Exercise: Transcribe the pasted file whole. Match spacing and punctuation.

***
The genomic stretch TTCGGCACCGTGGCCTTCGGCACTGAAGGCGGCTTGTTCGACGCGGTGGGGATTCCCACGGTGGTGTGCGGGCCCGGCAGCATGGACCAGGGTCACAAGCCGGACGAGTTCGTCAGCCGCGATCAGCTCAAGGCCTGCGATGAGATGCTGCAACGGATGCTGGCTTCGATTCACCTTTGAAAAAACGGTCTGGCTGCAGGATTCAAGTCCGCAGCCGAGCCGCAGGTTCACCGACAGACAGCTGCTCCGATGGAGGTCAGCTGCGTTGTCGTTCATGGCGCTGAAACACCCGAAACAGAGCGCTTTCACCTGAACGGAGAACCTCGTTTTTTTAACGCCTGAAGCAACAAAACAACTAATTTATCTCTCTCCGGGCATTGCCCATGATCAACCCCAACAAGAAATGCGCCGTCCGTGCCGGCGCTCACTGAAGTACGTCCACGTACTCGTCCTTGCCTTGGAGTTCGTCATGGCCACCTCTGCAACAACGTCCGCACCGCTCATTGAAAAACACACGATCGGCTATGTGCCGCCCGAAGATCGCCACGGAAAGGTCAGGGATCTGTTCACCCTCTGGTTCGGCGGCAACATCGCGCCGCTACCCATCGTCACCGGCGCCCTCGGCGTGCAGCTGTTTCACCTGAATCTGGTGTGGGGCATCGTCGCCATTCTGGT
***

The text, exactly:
The genomic stretch TTCGGCACCGTGGCCTTCGGCACTGAAGGCGGCTTGTTCGACGCGGTGGGGATTCCCACGGTGGTGTGCGGGCCCGGCAGCATGGACCAGGGTCACAAGCCGGACGAGTTCGTCAGCCGCGATCAGCTCAAGGCCTGCGATGAGATGCTGCAACGGATGCTGGCTTCGATTCACCTTTGAAAAAACGGTCTGGCTGCAGGATTCAAGTCCGCAGCCGAGCCGCAGGTTCACCGACAGACAGCTGCTCCGATGGAGGTCAGCTGCGTTGTCGTTCATGGCGCTGAAACACCCGAAACAGAGCGCTTTCACCTGAACGGAGAACCTCGTTTTTTTAACGCCTGAAGCAACAAAACAACTAATTTATCTCTCTCCGGGCATTGCCCATGATCAACCCCAACAAGAAATGCGCCGTCCGTGCCGGCGCTCACTGAAGTACGTCCACGTACTCGTCCTTGCCTTGGAGTTCGTCATGGCCACCTCTGCAACAACGTCCGCACCGCTCATTGAAAAACACACGATCGGCTATGTGCCGCCCGAAGATCGCCACGGAAAGGTCAGGGATCTGTTCACCCTCTGGTTCGGCGGCAACATCGCGCCGCTACCCATCGTCACCGGCGCCCTCGGCGTGCAGCTGTTTCACCTGAATCTGGTGTGGGGCATCGTCGCCATTCTGGT